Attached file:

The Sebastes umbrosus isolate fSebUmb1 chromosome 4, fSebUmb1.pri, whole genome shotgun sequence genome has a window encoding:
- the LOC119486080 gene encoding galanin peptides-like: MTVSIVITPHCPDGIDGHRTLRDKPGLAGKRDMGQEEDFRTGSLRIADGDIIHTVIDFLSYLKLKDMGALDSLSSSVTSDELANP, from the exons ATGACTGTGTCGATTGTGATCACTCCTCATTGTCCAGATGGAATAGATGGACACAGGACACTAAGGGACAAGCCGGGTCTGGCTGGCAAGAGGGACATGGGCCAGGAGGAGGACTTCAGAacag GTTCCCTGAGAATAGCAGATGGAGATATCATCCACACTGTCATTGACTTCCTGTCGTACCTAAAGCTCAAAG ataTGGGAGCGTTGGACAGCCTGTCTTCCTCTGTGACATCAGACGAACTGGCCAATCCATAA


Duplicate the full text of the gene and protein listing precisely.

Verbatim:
The Sebastes umbrosus isolate fSebUmb1 chromosome 4, fSebUmb1.pri, whole genome shotgun sequence genome has a window encoding:
- the LOC119486080 gene encoding galanin peptides-like: MTVSIVITPHCPDGIDGHRTLRDKPGLAGKRDMGQEEDFRTGSLRIADGDIIHTVIDFLSYLKLKDMGALDSLSSSVTSDELANP, from the exons ATGACTGTGTCGATTGTGATCACTCCTCATTGTCCAGATGGAATAGATGGACACAGGACACTAAGGGACAAGCCGGGTCTGGCTGGCAAGAGGGACATGGGCCAGGAGGAGGACTTCAGAacag GTTCCCTGAGAATAGCAGATGGAGATATCATCCACACTGTCATTGACTTCCTGTCGTACCTAAAGCTCAAAG ataTGGGAGCGTTGGACAGCCTGTCTTCCTCTGTGACATCAGACGAACTGGCCAATCCATAA